In the Malaysian parliament yesterday an MP called for the government to set up a rehabilitation center to ‘combat’ homosexuality.
‘We have to find a solution to combat these activities from getting rampant just like the efforts we take to combat drugs,’ Datuk Baharum Mohamad said, according to The Malaysian Insider.
Baharum also cited an unnamed study that found 30% of Malaysian men are gay. ‘A study has found that, right now, three out of 10 men in Malaysia are gay. This is scary,’ he said.
Earlier this month in an interview published in Utusan, the most popular Malaysian language daily newspaper in the country, Hushim Salleh, a counselor who claims to have ‘reversed’ 1,000 gay people, said:
‘These last five years I have found that gays and bisexuals are increasing in numbers and according to their admission, they claim that out of 10 men in urban areas, three are gay.’
This suggests the MP acquired his figures, and his homophobic rhetoric from the extensive interview, during which Hushim pleaded with the government to address what he sees as a ‘disease’ that will ‘destroy’ Malaysia. He said:
‘They [gay people] could be anyone whether politicians, professionals or students… If the government agrees to the demands of LGBT groups, our country will be destroyed and it is possible that one day our Prime Minister may be a gay.’
Hushim agreed to a question from the journalist suggesting a ‘drug rehabilitation center’ for gay people, saying: ‘I support the establishment of such centers and the government must do. If we do not handle this situation, Allah will do something terrible.’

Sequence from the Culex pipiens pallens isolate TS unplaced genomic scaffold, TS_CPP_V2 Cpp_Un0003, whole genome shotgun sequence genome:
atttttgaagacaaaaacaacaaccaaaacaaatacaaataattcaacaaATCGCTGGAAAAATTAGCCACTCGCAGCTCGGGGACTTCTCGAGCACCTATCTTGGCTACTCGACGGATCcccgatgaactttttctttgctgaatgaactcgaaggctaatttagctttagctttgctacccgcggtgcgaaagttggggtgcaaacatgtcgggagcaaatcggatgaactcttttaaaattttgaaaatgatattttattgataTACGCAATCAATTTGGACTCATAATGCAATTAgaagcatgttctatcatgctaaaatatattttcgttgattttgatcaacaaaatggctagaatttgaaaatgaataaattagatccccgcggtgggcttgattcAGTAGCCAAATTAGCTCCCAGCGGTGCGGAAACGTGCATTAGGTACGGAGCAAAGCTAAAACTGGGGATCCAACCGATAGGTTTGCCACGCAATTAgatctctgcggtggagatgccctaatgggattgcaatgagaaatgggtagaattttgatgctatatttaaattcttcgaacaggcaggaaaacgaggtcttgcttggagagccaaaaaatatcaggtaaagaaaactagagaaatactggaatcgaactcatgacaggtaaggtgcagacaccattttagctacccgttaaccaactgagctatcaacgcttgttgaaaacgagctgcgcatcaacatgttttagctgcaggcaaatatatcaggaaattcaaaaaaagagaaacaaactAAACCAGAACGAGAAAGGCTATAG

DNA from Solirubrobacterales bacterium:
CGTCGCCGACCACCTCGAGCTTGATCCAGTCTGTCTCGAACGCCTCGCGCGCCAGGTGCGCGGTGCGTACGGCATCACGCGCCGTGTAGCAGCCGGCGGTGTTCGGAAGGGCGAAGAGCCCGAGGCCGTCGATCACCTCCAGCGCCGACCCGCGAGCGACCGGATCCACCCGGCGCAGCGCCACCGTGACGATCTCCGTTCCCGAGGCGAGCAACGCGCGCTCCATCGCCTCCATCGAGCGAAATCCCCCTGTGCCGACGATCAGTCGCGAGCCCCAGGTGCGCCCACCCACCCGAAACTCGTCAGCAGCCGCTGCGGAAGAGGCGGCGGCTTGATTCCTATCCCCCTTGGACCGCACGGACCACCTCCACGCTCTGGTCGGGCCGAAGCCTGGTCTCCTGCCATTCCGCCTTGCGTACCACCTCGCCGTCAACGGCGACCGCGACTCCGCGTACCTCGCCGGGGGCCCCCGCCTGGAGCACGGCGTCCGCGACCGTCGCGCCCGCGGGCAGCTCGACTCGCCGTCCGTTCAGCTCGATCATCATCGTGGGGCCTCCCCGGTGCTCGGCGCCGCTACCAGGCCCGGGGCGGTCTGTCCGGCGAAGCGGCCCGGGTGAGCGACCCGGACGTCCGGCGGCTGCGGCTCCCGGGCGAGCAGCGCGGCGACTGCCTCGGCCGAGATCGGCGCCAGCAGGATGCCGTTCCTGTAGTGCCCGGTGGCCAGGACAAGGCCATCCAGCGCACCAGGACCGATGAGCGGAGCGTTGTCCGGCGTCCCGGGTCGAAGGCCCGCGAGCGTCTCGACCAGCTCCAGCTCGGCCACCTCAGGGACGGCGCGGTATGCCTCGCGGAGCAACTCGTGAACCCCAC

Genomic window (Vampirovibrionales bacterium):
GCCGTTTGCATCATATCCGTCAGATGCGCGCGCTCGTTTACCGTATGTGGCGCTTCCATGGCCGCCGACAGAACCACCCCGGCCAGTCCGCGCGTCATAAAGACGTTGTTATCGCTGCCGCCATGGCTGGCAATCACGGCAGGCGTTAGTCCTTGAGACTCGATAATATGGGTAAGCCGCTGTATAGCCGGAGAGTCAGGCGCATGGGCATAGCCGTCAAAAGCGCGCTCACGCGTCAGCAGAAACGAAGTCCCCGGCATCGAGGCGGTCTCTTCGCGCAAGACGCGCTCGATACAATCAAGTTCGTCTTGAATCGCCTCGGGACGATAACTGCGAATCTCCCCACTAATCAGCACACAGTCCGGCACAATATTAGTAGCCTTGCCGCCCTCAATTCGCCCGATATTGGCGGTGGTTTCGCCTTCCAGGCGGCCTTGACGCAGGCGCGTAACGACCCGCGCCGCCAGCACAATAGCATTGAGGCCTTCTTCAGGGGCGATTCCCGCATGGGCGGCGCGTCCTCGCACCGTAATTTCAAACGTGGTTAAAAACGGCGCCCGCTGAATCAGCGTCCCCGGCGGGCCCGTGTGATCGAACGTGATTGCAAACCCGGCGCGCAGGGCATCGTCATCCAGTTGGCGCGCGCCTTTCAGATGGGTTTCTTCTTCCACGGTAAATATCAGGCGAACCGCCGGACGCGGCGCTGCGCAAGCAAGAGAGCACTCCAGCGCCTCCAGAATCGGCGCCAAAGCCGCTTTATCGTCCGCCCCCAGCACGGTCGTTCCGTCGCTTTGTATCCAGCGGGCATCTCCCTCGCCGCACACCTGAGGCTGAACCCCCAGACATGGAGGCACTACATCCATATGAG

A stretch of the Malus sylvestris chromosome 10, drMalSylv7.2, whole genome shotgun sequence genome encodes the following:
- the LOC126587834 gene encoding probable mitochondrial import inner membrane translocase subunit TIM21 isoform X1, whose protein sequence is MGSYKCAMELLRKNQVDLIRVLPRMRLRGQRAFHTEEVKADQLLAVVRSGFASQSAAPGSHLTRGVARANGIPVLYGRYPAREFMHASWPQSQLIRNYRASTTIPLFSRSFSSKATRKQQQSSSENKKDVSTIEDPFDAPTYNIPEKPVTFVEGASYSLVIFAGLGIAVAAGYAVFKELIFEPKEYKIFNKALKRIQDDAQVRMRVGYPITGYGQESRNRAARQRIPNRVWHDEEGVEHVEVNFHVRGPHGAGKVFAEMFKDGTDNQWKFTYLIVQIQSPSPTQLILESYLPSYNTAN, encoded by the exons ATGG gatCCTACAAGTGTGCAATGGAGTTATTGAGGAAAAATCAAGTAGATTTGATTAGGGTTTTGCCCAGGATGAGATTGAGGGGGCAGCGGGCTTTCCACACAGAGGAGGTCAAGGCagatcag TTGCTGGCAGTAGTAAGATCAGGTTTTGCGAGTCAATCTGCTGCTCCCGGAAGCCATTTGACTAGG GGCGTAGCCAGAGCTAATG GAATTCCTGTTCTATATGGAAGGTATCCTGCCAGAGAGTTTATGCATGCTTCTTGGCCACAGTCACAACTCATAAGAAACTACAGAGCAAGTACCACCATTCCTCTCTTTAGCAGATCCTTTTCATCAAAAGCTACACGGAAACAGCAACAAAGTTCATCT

Pang Khee Teik, co-founder of the Seksualiti Merdeka sexualities festival that was banned earlier this year, tweeted that the counselor, politician and journalist are all ‘idiots’.
Pang told Gay Star News that it is not the first time the idea of gay rehab centres has been mooted in Malaysia. ‘In fact over the last few years, camps have been conducted specifically for non-gender-conforming men in government run tertiary institutions, and last year, infamously, for secondary school teenagers,’ he said.
Pang said the fact that Malaysian LGBT teenagers survive ‘the discrimination, bullying and marginalisation’ in school is ‘testament to their tenacity and intelligence’.
‘Why can’t we focus on teaching people how to be proud of what they contribute to the world?’ Pang asked. ‘LGBT Malaysians have much to teach Malaysians to be proud of our own uniqueness and of the diversity that we each bring to the community.’
Following the failure of the repeal of last year’s ban on Malaysia’s Seksualiti Merderka, Pang is now working on providing educational ‘sensitisation workshops for anyone who wants to understand sexual orientation and gender identities better’. The workshops will use ‘the latest studies, human rights principles and scientific knowledge,’ he says.